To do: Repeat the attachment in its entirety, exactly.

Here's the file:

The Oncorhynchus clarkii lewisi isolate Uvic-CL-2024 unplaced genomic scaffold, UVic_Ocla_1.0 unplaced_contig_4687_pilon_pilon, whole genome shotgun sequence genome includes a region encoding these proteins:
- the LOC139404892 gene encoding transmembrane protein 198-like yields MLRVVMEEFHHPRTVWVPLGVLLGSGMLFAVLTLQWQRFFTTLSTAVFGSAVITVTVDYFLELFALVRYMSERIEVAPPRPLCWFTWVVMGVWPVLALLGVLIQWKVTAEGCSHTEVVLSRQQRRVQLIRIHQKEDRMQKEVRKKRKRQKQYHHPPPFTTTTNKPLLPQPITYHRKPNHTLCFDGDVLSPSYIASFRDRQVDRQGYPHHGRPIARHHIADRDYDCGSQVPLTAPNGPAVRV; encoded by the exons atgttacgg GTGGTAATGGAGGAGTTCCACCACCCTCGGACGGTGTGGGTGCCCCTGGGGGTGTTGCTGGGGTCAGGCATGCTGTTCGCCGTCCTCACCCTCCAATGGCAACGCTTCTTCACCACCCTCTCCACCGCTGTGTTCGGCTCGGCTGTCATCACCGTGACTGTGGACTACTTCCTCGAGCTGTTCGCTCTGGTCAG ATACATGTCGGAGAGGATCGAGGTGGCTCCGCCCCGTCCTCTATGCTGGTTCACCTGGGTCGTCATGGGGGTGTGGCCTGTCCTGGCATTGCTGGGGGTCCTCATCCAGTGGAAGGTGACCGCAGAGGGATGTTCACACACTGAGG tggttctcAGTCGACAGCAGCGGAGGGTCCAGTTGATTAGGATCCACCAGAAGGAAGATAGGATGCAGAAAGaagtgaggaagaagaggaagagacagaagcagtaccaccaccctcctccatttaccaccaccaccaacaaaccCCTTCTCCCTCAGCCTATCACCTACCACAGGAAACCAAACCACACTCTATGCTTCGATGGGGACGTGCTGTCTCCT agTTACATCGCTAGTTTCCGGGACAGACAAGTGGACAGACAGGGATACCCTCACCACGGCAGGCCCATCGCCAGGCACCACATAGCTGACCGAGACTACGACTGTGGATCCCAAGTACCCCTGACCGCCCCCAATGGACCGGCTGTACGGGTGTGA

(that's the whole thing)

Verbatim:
The Oncorhynchus clarkii lewisi isolate Uvic-CL-2024 unplaced genomic scaffold, UVic_Ocla_1.0 unplaced_contig_4687_pilon_pilon, whole genome shotgun sequence genome includes a region encoding these proteins:
- the LOC139404892 gene encoding transmembrane protein 198-like yields MLRVVMEEFHHPRTVWVPLGVLLGSGMLFAVLTLQWQRFFTTLSTAVFGSAVITVTVDYFLELFALVRYMSERIEVAPPRPLCWFTWVVMGVWPVLALLGVLIQWKVTAEGCSHTEVVLSRQQRRVQLIRIHQKEDRMQKEVRKKRKRQKQYHHPPPFTTTTNKPLLPQPITYHRKPNHTLCFDGDVLSPSYIASFRDRQVDRQGYPHHGRPIARHHIADRDYDCGSQVPLTAPNGPAVRV; encoded by the exons atgttacgg GTGGTAATGGAGGAGTTCCACCACCCTCGGACGGTGTGGGTGCCCCTGGGGGTGTTGCTGGGGTCAGGCATGCTGTTCGCCGTCCTCACCCTCCAATGGCAACGCTTCTTCACCACCCTCTCCACCGCTGTGTTCGGCTCGGCTGTCATCACCGTGACTGTGGACTACTTCCTCGAGCTGTTCGCTCTGGTCAG ATACATGTCGGAGAGGATCGAGGTGGCTCCGCCCCGTCCTCTATGCTGGTTCACCTGGGTCGTCATGGGGGTGTGGCCTGTCCTGGCATTGCTGGGGGTCCTCATCCAGTGGAAGGTGACCGCAGAGGGATGTTCACACACTGAGG tggttctcAGTCGACAGCAGCGGAGGGTCCAGTTGATTAGGATCCACCAGAAGGAAGATAGGATGCAGAAAGaagtgaggaagaagaggaagagacagaagcagtaccaccaccctcctccatttaccaccaccaccaacaaaccCCTTCTCCCTCAGCCTATCACCTACCACAGGAAACCAAACCACACTCTATGCTTCGATGGGGACGTGCTGTCTCCT agTTACATCGCTAGTTTCCGGGACAGACAAGTGGACAGACAGGGATACCCTCACCACGGCAGGCCCATCGCCAGGCACCACATAGCTGACCGAGACTACGACTGTGGATCCCAAGTACCCCTGACCGCCCCCAATGGACCGGCTGTACGGGTGTGA